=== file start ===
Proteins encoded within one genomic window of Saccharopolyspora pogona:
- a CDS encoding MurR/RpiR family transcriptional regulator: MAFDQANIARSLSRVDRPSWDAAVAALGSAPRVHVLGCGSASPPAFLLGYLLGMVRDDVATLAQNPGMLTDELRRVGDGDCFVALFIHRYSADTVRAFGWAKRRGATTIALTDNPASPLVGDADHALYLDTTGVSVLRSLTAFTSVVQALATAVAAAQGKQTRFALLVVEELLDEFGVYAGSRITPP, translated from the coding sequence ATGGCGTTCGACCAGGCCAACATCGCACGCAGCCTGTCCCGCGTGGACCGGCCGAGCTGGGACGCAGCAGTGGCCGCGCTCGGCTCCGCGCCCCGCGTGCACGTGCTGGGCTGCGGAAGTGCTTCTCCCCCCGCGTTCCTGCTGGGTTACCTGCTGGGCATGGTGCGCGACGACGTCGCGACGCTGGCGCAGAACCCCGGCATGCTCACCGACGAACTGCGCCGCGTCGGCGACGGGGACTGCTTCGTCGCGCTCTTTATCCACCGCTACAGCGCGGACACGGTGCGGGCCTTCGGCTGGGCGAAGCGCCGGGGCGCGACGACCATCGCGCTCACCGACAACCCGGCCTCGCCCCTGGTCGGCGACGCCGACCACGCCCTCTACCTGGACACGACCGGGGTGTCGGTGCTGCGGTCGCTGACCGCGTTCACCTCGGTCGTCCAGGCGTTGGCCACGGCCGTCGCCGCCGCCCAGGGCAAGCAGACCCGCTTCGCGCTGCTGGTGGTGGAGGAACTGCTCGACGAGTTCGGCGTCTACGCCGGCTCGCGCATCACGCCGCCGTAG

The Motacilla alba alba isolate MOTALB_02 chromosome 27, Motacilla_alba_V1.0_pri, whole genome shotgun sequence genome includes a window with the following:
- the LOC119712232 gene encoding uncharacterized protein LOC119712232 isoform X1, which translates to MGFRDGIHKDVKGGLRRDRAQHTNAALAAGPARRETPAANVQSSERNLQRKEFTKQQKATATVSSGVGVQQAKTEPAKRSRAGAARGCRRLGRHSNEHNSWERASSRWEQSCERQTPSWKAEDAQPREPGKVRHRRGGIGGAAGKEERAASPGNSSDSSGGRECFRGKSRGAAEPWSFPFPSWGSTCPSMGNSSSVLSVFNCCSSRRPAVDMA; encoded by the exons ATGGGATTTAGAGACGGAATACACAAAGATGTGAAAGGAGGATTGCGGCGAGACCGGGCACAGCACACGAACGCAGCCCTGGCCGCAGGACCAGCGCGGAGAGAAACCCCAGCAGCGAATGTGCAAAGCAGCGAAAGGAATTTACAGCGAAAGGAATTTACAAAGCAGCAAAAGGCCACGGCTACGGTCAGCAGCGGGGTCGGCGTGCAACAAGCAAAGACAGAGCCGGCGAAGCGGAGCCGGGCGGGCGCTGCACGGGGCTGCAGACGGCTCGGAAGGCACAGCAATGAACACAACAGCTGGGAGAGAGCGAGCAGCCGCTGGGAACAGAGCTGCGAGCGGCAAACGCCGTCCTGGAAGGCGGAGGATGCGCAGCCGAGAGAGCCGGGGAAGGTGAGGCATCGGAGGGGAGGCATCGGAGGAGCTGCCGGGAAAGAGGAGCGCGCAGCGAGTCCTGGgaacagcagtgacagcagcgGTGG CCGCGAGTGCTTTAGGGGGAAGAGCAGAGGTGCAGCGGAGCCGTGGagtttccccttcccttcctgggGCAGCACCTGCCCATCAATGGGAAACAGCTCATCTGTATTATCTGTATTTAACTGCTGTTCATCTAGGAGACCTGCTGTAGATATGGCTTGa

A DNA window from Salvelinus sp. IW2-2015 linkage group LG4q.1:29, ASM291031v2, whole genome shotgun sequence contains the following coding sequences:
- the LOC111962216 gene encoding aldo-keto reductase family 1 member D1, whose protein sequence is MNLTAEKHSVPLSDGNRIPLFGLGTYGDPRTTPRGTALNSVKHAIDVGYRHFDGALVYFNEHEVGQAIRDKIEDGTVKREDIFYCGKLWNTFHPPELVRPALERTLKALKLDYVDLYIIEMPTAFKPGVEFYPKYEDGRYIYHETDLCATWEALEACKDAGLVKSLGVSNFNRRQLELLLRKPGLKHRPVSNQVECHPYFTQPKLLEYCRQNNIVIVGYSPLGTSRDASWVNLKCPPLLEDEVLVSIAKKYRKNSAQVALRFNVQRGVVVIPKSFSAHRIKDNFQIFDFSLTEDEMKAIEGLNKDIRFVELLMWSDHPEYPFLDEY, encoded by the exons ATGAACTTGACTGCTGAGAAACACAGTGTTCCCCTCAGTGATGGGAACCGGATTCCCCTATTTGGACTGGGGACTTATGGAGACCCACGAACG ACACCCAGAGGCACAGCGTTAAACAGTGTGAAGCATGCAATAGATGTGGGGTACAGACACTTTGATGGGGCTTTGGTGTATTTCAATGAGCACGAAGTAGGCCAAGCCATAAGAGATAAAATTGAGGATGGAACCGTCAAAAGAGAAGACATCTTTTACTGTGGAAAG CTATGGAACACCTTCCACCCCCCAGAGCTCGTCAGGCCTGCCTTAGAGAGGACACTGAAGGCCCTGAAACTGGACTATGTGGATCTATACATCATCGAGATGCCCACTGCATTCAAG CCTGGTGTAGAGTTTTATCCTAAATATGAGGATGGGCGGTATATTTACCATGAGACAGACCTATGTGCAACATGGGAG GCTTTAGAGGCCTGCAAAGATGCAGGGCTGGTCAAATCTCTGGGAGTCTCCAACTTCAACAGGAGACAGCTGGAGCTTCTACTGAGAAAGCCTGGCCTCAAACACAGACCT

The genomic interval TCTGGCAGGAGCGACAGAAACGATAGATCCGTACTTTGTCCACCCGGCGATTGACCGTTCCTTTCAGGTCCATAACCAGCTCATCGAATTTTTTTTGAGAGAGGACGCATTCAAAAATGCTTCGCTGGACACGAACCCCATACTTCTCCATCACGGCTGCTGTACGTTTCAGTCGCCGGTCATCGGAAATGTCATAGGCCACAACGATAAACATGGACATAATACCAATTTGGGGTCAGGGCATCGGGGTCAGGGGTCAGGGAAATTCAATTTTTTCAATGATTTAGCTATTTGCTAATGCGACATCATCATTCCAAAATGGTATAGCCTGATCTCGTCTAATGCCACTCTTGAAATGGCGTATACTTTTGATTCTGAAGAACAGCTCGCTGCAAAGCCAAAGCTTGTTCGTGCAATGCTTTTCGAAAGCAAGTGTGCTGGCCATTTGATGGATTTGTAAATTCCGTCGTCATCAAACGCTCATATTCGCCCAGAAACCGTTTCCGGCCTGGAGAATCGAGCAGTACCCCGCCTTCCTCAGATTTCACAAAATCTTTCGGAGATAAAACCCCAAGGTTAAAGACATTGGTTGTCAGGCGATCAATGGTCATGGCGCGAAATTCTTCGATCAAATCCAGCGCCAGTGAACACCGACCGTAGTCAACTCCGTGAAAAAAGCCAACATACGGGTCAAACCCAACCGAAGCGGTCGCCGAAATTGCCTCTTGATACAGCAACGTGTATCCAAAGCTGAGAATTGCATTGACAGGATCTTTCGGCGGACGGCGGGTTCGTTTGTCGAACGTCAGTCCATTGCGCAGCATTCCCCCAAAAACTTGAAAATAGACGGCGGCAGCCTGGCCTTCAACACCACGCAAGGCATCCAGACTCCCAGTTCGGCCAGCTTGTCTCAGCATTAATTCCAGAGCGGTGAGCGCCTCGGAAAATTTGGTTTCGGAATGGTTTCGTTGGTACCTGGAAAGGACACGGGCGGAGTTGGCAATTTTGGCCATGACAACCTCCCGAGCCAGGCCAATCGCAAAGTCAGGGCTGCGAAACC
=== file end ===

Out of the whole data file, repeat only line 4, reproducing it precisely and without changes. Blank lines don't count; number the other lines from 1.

- the LOC119712232 gene encoding uncharacterized protein LOC119712232 isoform X1, which translates to MGFRDGIHKDVKGGLRRDRAQHTNAALAAGPARRETPAANVQSSERNLQRKEFTKQQKATATVSSGVGVQQAKTEPAKRSRAGAARGCRRLGRHSNEHNSWERASSRWEQSCERQTPSWKAEDAQPREPGKVRHRRGGIGGAAGKEERAASPGNSSDSSGGRECFRGKSRGAAEPWSFPFPSWGSTCPSMGNSSSVLSVFNCCSSRRPAVDMA; encoded by the exons ATGGGATTTAGAGACGGAATACACAAAGATGTGAAAGGAGGATTGCGGCGAGACCGGGCACAGCACACGAACGCAGCCCTGGCCGCAGGACCAGCGCGGAGAGAAACCCCAGCAGCGAATGTGCAAAGCAGCGAAAGGAATTTACAGCGAAAGGAATTTACAAAGCAGCAAAAGGCCACGGCTACGGTCAGCAGCGGGGTCGGCGTGCAACAAGCAAAGACAGAGCCGGCGAAGCGGAGCCGGGCGGGCGCTGCACGGGGCTGCAGACGGCTCGGAAGGCACAGCAATGAACACAACAGCTGGGAGAGAGCGAGCAGCCGCTGGGAACAGAGCTGCGAGCGGCAAACGCCGTCCTGGAAGGCGGAGGATGCGCAGCCGAGAGAGCCGGGGAAGGTGAGGCATCGGAGGGGAGGCATCGGAGGAGCTGCCGGGAAAGAGGAGCGCGCAGCGAGTCCTGGgaacagcagtgacagcagcgGTGG CCGCGAGTGCTTTAGGGGGAAGAGCAGAGGTGCAGCGGAGCCGTGGagtttccccttcccttcctgggGCAGCACCTGCCCATCAATGGGAAACAGCTCATCTGTATTATCTGTATTTAACTGCTGTTCATCTAGGAGACCTGCTGTAGATATGGCTTGa